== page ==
UK Vapers are Safe, Health Experts Explain

UK Vapers are safe, experts explain

Experts reassure that UK vapers are safe thanks to stringent regulation after fears have arisen around the safety of vaping as 6 people in the United States die from severe respiratory illness.

There have been no reported illnesses linked to vaping in the UK.

Martin Dockrell, head of Tobacco Control at Public Health England, said reports suggest that the majority of cases in the US are linked to illicit vaping fluid, bought on the streets or homemade, some containing the cannabis product THC or synthetic cannabinoids like ‘Spice’.

The Washington Post have reported that the FDA have stated that ’nothing unusual’ has been found in the nicotine-containing e-liquids that have been submitted to officials. 

“Unlike the US, all e-cigarette products in the UK are tightly regulated for quality and safety by the Medicines and Healthcare Products Regulatory Agency and they operate the yellow card scheme, encouraging vapers to report any bad experiences.” Martin said.

The Tobacco Products Directive (TPD), an EU law transposed in the UK as TRPR or Tobacco and Related Product Regulations, has a strict list of banned ingredients which includes anything with carcinogenic, mutagenic or reprotoxic properties, formaldehyde, Diacetyl and many more. There is an obligation to conduct emissions tests and create full toxicological dossiers on all nicotine-containing e-liquids. This information must be submitted to the Medicines and Healthcare Regulatory Agency before the product can be placed on the market. This ensures customers can have complete faith in the products that they are purchasing.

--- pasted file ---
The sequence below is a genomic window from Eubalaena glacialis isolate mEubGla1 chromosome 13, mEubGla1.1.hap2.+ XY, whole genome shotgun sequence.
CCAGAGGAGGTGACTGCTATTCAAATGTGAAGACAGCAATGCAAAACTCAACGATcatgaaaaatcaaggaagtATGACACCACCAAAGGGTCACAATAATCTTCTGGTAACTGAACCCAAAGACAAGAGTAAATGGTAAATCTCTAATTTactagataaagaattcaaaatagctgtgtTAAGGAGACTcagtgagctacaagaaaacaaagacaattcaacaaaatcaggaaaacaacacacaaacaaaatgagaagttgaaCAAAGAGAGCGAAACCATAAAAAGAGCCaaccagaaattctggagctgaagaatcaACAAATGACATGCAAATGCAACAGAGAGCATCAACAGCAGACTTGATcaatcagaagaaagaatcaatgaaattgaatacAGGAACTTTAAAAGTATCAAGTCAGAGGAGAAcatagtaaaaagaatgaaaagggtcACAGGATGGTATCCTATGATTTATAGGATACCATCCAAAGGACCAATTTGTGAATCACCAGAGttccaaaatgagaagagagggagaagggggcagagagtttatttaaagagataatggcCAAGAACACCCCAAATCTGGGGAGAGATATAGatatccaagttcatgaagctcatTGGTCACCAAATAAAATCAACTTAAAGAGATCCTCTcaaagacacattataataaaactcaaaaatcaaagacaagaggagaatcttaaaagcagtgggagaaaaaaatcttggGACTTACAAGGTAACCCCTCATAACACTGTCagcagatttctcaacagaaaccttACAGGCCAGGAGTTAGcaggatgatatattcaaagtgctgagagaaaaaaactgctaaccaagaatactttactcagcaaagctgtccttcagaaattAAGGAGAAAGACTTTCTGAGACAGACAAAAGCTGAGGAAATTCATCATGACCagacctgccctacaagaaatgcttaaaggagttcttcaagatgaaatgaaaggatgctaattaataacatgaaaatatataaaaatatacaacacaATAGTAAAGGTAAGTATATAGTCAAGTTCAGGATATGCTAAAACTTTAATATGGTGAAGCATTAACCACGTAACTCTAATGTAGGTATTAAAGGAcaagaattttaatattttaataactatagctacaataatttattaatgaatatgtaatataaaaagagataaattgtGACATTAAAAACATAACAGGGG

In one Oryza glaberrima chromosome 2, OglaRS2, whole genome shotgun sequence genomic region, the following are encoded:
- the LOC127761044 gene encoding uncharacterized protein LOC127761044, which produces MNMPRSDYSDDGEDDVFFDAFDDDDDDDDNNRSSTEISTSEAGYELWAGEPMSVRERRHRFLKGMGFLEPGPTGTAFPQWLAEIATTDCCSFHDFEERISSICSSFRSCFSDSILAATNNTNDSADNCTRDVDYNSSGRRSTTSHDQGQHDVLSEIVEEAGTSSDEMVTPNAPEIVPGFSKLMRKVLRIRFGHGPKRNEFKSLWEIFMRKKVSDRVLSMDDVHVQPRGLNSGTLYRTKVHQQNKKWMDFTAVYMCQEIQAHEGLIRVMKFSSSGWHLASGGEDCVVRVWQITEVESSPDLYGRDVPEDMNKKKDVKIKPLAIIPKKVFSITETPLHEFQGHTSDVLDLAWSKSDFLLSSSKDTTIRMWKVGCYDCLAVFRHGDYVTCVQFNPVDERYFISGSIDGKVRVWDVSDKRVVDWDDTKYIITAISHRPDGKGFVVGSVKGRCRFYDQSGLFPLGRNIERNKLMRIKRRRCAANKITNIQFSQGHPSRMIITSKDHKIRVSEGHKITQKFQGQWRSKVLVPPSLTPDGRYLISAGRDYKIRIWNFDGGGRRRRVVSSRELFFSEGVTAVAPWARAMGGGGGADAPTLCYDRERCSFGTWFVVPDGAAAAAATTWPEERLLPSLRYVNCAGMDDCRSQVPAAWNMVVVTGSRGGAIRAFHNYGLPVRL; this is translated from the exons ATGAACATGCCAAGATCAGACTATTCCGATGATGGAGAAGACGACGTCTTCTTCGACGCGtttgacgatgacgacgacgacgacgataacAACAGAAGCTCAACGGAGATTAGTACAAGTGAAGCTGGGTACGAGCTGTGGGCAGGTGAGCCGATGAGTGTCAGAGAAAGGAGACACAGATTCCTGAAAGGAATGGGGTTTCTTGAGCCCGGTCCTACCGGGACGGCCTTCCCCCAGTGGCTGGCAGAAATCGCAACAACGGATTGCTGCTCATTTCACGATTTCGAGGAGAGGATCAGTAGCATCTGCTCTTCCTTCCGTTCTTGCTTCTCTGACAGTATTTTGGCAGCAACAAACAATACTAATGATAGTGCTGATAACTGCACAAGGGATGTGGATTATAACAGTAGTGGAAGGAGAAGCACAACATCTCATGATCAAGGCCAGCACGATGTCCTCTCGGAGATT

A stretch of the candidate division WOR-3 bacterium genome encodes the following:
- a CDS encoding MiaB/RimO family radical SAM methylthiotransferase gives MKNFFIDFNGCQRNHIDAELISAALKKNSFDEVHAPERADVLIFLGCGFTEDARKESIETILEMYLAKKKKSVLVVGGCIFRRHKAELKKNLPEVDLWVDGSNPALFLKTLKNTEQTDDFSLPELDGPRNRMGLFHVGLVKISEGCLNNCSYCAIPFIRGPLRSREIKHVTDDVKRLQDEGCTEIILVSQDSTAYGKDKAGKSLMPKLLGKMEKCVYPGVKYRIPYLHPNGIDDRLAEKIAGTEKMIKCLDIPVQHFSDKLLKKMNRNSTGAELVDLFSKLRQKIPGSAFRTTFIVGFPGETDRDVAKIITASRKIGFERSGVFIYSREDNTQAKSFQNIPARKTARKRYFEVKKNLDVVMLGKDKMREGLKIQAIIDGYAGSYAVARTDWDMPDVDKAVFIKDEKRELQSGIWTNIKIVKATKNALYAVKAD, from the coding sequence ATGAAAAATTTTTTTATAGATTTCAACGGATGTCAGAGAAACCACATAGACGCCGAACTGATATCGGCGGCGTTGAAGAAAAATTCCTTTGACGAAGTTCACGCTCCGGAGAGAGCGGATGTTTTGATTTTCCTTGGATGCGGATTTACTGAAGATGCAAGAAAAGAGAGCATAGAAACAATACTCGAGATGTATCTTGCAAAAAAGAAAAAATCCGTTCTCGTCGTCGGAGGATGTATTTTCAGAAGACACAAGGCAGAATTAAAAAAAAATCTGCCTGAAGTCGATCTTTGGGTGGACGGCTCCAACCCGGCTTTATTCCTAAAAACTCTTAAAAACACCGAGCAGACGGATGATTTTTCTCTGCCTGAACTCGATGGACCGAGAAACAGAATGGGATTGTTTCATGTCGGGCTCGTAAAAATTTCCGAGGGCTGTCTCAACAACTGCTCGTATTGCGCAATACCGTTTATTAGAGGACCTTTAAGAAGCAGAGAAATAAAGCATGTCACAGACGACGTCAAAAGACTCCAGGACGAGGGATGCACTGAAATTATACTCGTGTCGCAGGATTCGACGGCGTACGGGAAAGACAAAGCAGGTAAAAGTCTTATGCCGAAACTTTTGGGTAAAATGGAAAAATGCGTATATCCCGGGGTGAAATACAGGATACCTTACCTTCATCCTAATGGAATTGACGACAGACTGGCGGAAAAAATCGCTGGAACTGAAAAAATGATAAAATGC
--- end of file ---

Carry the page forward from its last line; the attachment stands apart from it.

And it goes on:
Deborah Arnott, Chief Executive of the health charity Action on Smoking and Health, said that no serious side-effects have been reported in the UK to date, and added: “In Britain, you can check on the Medicines and Healthcare Products Regulatory Agency (MHRA) website whether the product you’re using has been notified and can be legally sold.”

Professor Linda Bauld, a public health expert at Edinburgh University, further backed the point. “It seems highly unlikely that widely available nicotine-containing vaping products, particularly of the type regulated in Europe, are causing these cases,” she said. “All the evidence to date suggests that illicit marijuana vaping products (THC oils) are the cause. In particular, a compound called tocopherol acetate (Vitamin E acetate) may be the culprit.”

On September 5th, the New York State Dept of Health stated, “Laboratory test results showed very high levels of vitamin E acetate in nearly all cannabis-containing samples analysed by the Wadsworth Center as part of this investigation. At least one vitamin E acetate containing vape product has been linked to each patient who submitted a product for testing”.

Paul Aveyard, a professor of behavioural medicine at the University of Oxford said: “…advice from all official bodies in the UK is that it is always preferable to vape than to smoke. These reports should not change that advice.”